# What is AVO?

I used to be a geologist (but I'm OK now). When I first met seismic data, I took the reflections and geometries quite literally. The reflections come from geology, so it seems reasonable to interpret them as geology. But the reflections are waves, and waves are slippery things: they have to travel through kilometres of imperfectly known geology; they can interfere and diffract; they emanate spherically from the source and get much weaker quickly. This section from the Rockall Basin in the east Atlantic shows this attenuation nicely, as well as spectacular echo reflections from the ocean floor called multiples:

Data from the Virtual Seismic Atlas, contributed by the British Geological Survey.

Impedance is the product of density and velocity. Despite the complexity of seismic reflections, all is not lost. Even geologists interpreting seismic know that the strength of seismic reflections can have real, quantitative, geological meaning. For example, amplitude is related to changes in acoustic impedance Z, which is equal to the product of bulk density ρ and P-wave velocity V, itself related to lithology, fluid, and porosity.

Flawed cartoon of a marine seismic survey. OU, CC-BY-SA-NC.

But when the amplitude versus offset (AVO) behaviour of seismic reflections gets mentioned, most non-geophysicists switch off. If that's your reaction too, don't be put off by the jargon, it's really not that complicated.

The idea that we collect data from different angles is not complicated or scary. Remember the classic cartoon of a seismic survey (right). It's clear that some of the ray paths bounce off the geological strata at relatively small incidence angles, closer to straight down-and-up. Others, arriving at receivers further away from the source, have greater angles of incidence. The distance between the source and an individual receiver is called offset, and is deducible from the seismic field data because the exact location of the source and receivers is always known.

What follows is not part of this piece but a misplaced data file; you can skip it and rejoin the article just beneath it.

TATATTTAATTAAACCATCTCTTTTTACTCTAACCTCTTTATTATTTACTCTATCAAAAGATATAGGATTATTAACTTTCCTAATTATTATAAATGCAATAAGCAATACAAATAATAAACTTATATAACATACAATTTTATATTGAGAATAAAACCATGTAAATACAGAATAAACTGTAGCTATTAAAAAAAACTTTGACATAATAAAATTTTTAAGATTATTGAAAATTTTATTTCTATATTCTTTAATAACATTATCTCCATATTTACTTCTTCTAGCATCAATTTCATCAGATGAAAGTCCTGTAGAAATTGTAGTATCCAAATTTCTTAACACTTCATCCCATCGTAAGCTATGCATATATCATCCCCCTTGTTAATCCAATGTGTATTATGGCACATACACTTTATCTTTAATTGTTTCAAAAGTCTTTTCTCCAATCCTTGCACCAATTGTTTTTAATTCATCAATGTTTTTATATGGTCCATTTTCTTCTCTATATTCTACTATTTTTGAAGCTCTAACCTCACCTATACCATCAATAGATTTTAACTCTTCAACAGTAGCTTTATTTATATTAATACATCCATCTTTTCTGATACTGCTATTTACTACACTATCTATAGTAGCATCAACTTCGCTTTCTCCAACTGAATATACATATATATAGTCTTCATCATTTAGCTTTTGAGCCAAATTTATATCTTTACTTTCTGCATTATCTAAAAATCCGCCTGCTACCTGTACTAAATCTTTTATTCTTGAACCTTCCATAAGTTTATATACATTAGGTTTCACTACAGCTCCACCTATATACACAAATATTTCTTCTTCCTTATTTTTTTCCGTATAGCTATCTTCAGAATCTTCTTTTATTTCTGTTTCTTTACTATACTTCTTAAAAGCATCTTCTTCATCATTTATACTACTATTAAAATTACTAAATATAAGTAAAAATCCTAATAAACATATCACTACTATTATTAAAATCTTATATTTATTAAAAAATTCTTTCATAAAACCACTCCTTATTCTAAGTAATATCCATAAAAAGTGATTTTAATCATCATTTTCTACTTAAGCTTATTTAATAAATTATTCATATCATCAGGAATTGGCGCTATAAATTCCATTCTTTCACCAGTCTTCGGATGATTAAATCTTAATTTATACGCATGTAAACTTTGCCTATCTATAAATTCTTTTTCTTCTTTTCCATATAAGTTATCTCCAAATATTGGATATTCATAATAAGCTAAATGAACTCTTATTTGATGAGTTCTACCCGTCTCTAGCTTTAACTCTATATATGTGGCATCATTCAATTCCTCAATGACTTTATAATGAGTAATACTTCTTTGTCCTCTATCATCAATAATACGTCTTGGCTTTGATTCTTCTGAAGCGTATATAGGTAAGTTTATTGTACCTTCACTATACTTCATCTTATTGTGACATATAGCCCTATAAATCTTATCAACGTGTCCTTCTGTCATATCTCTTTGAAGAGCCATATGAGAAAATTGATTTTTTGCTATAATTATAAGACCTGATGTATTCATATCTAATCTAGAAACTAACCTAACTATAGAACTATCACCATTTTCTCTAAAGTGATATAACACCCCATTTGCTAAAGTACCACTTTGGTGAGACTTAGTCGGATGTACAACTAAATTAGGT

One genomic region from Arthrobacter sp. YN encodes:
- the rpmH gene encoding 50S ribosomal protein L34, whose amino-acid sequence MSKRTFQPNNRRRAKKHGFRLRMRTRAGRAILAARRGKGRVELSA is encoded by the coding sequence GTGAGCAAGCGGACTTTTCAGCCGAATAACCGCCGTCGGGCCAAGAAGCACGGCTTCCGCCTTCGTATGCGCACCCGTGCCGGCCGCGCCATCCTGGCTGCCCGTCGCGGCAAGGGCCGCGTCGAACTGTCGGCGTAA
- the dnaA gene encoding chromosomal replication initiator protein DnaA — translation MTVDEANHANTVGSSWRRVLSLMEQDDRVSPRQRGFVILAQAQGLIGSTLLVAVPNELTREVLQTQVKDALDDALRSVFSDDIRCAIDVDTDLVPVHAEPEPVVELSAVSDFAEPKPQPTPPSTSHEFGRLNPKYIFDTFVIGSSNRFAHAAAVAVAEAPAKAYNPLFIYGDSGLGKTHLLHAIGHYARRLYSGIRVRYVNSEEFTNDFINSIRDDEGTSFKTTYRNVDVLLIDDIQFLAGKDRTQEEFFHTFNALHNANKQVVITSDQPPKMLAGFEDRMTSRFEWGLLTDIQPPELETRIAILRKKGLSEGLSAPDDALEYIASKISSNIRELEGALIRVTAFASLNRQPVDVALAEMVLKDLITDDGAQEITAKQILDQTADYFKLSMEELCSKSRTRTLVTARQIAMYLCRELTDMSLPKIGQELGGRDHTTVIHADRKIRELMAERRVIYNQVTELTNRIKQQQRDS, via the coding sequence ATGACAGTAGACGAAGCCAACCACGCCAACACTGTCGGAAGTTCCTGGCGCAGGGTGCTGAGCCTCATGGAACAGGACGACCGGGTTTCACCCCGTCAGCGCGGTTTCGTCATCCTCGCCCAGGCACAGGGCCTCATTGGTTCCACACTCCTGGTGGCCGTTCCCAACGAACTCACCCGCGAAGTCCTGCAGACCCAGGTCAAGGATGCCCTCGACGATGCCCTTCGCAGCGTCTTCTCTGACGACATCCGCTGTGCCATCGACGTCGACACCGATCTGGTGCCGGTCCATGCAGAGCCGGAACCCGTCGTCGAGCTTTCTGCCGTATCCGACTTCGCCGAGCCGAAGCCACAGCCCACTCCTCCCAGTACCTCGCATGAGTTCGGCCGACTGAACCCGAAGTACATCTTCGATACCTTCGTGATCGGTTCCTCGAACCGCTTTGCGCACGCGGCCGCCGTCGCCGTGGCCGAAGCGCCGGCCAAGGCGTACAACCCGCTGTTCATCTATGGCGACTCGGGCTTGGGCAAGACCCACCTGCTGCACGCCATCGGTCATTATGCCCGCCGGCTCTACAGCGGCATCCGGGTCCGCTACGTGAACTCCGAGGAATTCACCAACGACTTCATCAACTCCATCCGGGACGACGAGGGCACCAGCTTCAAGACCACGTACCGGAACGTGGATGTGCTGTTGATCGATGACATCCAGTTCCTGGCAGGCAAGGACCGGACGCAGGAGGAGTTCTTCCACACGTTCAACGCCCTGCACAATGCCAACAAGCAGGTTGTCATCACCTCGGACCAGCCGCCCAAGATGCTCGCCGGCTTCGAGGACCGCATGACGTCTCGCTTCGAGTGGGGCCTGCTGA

The basic physics behind AVO analysis is that the strength of a reflection does not only depend on the acoustic impedance—it also depends on the angle of incidence. Only when this angle is 0 (a vertical, or zero-offset, ray) does the simple relationship above hold.

Total internal reflection underwater. Source: Mbz1 via Wikimedia Commons.Though it may be unintuitive at first, angle-dependent reflectivity is an idea we all know well. Imagine an ordinary glass window: you can see through it perfectly well when you look straight through it, but when you move to a wide angle it suddenly becomes very reflective (at the so-called critical angle). The interface between water and air is similarly reflective at wide angles, as in this underwater view.

Karl Bernhard Zoeppritz (German, 1881–1908) was the first seismologist to describe the relationship between reflectivity and angle of incidence. In this context, describe means write down the equations for. Not two or three equations, lots of equations.

The Zoeppritz equations are very good model for how seismic waves propagate in the earth. There are some unnatural assumptions about isotropy, total isolation of the interface, and other things, but they work well in many real situations. The problem is that the equations are unwieldy, especially if you are starting from seismic data and trying to extract rock properties—trying to solve the so-called inverse problem. Since we want to be able to do useful things quickly, and since seismic data are inherently approximate anyway, several geophysicists have devised much friendlier models of reflectivity with offset.

I'll take a look at these more friendly models next time, because I want to tell a bit about how we've implemented them in our soon-to-be-released mobile app, AVO*. No equations, I promise! Well, one or two...